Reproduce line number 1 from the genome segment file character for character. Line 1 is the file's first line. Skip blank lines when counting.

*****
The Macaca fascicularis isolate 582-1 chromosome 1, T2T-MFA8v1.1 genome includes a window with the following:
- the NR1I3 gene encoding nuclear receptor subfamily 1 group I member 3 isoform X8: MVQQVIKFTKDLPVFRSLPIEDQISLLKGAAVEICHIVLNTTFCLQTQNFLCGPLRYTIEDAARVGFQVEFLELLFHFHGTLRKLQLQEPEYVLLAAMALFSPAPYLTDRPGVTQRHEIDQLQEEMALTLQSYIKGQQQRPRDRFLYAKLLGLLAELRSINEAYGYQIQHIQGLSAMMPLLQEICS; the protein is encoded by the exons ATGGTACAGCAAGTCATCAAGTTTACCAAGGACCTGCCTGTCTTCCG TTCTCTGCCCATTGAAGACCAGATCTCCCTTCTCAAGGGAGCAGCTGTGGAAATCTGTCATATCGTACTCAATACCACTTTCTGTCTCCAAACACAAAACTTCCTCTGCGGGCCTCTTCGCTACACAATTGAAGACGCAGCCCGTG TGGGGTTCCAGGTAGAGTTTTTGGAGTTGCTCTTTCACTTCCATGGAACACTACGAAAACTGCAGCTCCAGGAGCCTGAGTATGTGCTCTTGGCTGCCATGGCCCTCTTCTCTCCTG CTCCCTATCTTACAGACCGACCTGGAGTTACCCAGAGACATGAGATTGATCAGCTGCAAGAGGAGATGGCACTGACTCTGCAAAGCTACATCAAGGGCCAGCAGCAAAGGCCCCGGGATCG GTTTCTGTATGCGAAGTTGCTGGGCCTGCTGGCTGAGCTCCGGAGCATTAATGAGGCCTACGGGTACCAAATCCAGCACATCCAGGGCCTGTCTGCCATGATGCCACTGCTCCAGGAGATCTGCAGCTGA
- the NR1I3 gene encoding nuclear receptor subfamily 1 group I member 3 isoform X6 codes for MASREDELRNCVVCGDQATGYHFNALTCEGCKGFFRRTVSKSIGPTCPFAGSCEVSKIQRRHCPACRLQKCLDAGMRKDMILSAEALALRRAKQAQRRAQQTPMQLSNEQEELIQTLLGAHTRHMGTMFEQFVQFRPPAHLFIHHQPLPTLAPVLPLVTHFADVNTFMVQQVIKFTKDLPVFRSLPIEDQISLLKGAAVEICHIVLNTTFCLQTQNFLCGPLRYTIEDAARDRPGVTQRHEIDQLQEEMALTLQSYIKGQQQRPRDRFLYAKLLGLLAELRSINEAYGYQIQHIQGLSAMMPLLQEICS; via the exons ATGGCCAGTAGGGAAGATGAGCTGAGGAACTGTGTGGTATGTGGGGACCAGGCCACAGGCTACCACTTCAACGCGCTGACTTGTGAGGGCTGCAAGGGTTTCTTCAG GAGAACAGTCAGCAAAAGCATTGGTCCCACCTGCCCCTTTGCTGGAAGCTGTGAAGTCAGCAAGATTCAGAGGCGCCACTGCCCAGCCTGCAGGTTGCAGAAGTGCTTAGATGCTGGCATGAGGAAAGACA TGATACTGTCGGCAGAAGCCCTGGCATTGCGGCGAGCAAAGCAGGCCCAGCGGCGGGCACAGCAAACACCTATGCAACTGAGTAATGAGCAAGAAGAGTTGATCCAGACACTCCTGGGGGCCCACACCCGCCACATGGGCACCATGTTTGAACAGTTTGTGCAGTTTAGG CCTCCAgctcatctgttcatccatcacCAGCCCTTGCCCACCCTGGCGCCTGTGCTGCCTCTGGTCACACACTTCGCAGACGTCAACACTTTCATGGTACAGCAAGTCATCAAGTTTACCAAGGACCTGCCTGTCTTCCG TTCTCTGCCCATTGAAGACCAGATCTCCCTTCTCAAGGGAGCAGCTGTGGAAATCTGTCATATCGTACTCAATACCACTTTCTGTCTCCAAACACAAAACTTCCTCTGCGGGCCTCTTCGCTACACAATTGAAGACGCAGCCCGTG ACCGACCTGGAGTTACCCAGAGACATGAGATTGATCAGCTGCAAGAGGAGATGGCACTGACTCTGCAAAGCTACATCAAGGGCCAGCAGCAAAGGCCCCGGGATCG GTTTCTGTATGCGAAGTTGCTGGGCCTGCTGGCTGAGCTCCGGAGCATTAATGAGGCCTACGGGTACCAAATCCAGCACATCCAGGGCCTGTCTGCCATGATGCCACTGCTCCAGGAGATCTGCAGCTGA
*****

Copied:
The Macaca fascicularis isolate 582-1 chromosome 1, T2T-MFA8v1.1 genome includes a window with the following: